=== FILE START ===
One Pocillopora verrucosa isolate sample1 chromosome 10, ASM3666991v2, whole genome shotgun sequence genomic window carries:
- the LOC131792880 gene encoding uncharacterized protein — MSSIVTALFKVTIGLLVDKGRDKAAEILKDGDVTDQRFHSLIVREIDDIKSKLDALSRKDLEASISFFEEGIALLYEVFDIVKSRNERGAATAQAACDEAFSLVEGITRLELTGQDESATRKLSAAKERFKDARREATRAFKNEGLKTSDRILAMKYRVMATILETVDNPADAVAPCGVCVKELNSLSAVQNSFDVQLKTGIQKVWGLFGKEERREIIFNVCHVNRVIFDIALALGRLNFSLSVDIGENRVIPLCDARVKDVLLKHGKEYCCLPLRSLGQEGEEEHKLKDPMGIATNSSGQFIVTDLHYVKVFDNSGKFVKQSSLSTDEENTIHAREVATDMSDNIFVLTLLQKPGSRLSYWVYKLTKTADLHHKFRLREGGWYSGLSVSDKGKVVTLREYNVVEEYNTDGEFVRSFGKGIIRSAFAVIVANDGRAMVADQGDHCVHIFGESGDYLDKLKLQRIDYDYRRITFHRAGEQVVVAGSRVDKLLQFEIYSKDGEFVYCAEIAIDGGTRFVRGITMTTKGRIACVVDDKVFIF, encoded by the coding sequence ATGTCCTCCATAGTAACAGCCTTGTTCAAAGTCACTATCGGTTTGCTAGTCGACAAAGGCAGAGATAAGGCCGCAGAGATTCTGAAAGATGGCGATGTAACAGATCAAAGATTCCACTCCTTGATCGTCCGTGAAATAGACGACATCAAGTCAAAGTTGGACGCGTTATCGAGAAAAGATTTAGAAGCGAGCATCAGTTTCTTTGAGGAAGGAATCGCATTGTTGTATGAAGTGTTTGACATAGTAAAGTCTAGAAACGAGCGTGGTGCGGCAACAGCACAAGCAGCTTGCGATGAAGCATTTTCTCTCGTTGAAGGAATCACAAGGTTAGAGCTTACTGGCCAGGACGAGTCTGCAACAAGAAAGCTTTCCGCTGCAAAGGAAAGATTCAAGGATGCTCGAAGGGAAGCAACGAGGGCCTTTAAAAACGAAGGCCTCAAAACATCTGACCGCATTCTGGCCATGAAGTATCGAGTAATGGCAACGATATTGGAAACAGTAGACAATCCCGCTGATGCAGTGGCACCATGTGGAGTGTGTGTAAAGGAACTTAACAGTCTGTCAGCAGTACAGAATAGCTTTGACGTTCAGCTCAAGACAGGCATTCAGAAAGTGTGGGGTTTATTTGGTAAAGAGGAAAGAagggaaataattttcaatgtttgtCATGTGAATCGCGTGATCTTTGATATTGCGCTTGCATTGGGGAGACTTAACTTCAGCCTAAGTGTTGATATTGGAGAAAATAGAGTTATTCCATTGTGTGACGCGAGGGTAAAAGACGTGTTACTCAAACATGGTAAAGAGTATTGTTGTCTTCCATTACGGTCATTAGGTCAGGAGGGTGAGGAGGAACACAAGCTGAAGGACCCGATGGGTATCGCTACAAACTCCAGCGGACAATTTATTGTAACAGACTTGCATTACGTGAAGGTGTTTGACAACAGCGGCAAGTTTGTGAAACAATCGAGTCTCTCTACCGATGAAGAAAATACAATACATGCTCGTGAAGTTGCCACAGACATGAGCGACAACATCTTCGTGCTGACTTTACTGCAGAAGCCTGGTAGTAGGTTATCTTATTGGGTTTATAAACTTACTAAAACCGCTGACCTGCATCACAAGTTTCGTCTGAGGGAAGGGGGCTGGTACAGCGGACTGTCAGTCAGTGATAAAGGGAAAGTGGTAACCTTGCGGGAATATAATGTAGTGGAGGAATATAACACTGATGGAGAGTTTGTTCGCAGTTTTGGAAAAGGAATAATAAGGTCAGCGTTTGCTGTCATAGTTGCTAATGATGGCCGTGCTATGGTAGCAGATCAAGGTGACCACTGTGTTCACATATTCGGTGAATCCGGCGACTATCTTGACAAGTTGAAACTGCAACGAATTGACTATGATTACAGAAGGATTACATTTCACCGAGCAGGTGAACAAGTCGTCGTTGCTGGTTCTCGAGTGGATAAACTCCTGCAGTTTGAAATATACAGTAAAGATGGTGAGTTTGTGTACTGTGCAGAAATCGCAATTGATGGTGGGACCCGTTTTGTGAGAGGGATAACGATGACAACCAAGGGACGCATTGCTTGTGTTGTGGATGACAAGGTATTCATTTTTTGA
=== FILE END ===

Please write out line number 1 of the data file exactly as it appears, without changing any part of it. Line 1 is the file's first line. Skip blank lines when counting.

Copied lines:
One Pocillopora verrucosa isolate sample1 chromosome 10, ASM3666991v2, whole genome shotgun sequence genomic window carries: